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The Tribes of Omo Valley
In November 2014, photojournalist Martin Middlebrook fulfilled a long-held ambition to photograph the ancient tribes of the Lower Omo Valley in the south of Ethiopia. Ethiopia is the seat of humanity, the birthplace of mankind, it is where our ancestors came from – it is where we come from.
Comprising 14 different tribes, these extraordinary people face an increasingly bleak future in Africa’s Great Rift Valley. With rapidly increasing tourism, and the construction of the Gibe III dam, the traditional way of life for these pastoral tribes is fast eroding. The Ethiopian Government is also implementing a policy of land grabs and resettlements, enabling the government to lease out vast blocks of land for cash crops, such as the growing of biofuels, predominately to international companies from Malaysia, Italy, India and Korea.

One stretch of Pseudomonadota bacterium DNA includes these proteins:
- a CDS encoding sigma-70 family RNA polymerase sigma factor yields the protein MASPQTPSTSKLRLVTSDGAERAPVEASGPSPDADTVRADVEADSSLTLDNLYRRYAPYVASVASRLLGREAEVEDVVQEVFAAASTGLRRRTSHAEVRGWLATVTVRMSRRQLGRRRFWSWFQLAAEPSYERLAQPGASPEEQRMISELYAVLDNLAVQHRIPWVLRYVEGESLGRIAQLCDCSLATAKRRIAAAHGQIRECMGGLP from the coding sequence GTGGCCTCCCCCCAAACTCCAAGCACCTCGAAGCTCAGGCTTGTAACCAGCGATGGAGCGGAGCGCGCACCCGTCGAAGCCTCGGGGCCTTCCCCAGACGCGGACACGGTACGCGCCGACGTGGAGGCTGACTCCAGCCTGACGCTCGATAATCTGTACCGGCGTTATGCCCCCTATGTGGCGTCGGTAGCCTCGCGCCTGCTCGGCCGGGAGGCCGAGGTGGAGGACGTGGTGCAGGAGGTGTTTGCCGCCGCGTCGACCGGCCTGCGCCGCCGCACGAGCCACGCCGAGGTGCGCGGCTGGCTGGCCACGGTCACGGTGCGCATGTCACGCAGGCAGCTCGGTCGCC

This once inaccessible region has become a haven for tourists keen to add ‘Omo’ to their bucket list. It’s still a journey, but as infrastructure has improved so has accessibility, and the region and its tribes are at an uneasy crossroad. Home to 200,000 people, each with a distinct culture living in lands bounded by geographical features from mountain ranges to dry river beds, the invasion of thrill seekers is changing their world forever. The photos taken were an attempt to witness these extraordinary people before the homogeny of western humanity swamps their past, as the construction of the Gibe III dam will soon flood the ancestral lands they have farmed for generations.
The portfolio of photographs bears witness to the incredible faces and decorative culture of a people whose history is being invaded and eroded too quickly for them to survive unchanged.
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